Stalking the Magical Bean
Since ancient times, many varieties of beans have been a part
of the growth & survival of cultures worldwide. Ancient Greeks believed
that Apollo was responsible for ripening the crops and honored him with
an annual "bean feast". The Celts also had bean celebrations called
"Beanos." Cuisines around the world have been enriched by the
variety of beans that were cultivated for centuries by Native Americans.
In more recent American tradition, "bean feast" refers to a dinner
given by a crew's boss for the laborers.
Beans - raw, dried, canned, frozen or cooked - don't lose any of their usable
fiber because they remain unrefined from the field to market to your table.
The soluble fiber in beans is an aid to digestion and is of the type shown
to lower blood cholesterol levels. They can be beneficial in controlling
weight because their ratio of calories to usable protein is very low compared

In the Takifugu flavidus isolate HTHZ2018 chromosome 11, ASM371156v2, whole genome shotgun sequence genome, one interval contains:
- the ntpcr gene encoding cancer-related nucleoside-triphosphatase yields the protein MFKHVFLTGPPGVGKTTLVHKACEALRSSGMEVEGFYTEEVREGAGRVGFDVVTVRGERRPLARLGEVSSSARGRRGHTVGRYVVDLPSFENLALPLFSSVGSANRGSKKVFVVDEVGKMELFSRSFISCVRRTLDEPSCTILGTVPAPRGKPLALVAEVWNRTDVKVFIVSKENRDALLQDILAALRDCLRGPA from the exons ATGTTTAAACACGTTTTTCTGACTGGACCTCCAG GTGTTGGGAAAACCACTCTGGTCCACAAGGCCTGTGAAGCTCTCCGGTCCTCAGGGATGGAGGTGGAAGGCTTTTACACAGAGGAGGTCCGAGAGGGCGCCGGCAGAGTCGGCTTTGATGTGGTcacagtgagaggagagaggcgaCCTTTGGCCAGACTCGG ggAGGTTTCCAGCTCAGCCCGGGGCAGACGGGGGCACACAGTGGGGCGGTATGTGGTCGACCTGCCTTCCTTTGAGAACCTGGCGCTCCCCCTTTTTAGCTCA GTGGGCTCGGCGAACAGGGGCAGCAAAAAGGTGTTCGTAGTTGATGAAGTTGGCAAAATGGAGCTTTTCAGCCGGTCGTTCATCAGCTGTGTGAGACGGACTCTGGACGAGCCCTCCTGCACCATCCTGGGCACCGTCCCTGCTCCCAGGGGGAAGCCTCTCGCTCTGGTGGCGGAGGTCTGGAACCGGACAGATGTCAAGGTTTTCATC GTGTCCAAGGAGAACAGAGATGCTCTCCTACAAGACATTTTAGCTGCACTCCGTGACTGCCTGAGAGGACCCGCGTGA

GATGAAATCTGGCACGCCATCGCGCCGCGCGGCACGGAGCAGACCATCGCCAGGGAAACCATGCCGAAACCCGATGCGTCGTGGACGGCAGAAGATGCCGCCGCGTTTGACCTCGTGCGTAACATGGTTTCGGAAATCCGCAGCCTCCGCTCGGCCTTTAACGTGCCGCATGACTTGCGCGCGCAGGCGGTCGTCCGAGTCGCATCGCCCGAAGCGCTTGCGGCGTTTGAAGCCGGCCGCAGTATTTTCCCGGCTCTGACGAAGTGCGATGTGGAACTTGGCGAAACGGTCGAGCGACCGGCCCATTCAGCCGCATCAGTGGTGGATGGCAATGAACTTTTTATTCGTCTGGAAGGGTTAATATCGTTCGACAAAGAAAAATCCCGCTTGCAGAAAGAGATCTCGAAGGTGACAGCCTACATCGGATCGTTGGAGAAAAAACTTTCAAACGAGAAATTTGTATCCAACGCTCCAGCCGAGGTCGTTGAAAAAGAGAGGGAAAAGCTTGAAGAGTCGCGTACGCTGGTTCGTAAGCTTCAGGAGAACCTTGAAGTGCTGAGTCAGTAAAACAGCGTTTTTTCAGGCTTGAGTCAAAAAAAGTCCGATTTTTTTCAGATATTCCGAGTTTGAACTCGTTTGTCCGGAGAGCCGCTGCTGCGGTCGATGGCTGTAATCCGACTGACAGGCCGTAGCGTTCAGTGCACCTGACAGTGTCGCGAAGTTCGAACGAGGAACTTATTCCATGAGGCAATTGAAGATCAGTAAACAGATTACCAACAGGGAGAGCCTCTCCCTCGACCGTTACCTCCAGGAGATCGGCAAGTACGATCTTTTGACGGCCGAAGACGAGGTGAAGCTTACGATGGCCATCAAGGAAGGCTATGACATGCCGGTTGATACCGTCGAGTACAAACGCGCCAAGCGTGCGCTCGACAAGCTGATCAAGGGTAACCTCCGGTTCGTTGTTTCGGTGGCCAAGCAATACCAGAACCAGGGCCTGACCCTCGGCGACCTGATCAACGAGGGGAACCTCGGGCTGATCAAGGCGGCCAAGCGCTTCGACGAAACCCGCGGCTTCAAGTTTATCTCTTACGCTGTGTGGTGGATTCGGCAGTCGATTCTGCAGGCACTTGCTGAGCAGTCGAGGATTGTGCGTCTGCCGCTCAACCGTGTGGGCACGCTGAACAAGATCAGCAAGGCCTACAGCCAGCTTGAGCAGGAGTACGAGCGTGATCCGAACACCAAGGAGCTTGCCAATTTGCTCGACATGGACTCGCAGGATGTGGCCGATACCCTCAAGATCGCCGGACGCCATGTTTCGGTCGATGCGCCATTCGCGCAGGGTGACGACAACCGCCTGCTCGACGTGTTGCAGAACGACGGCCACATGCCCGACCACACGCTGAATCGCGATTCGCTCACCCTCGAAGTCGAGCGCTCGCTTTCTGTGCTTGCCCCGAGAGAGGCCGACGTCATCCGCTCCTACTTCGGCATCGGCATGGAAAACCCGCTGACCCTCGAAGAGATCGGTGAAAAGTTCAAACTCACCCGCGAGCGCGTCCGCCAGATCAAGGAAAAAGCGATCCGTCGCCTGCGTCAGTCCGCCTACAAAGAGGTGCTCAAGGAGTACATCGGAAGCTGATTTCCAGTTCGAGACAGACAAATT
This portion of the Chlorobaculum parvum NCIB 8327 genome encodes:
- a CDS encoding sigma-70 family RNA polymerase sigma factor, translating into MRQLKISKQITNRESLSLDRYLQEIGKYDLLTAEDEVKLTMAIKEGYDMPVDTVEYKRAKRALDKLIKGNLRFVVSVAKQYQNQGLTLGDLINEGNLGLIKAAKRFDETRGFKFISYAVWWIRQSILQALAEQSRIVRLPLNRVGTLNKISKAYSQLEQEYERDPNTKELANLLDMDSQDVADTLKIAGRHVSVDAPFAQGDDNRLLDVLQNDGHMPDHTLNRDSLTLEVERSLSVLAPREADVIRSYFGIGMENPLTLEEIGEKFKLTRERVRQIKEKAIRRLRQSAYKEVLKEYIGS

to meat and dairy products. Adding beans to the diet can also prevent overeating
because they absorb moisture and increase their bulk as they move through
Beans offer the same kind of energy as other high carbohydrate foods (breads,
cereals, rice, etc.) but are a boon to diabetics and hypoglycemics: eating
them does not trigger a rise in blood sugar or the need for insulin production
that is caused by the other high carbohydrate foods.
"it's all right now, in fact it's a gas!"
It is unfortunate that along with the bean family's
myriad good points comes the problem of gas. Beans and other legumes contain
poly-saccharides that we can't digest but our gas-producing gut bacteria
can. Several methods exist to reduce or eliminate intestinal gas from beans.
- 1) Soak the beans and replace the soak water with fresh water for
cooking. The complex sugars tend to leach into the water.
- 2) Cook beans for as long as possible. Heat breaks down the complex
- 3) Cooking beans with the herb epazote also breaks down some of the
- 4) Kombu, a sea vegetable, added to both
the soak water and the cook water also helps break down some of these complex
Bean Soaking and Cooking Times
|| Cooking Time |
|Adzuki ||4||1 hour|
|Lima Beans||4||1 to 1.5 hours|
to 2.5 hours|
|Brown Lentils|| none ||35 minutes|
to 1 hour|
|Split Peas||none||30 minutes|
|Red Kidney Beans||4||1 to 1.5 hours|
Beans ||4||2 hours|
|Soybeans||12||3 to 3.5 hours|
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Natural Foods, Inc.. All Rights Reserved.
This page built by Ray Neff andDavid
ResSeguie Last update: May 23, 1996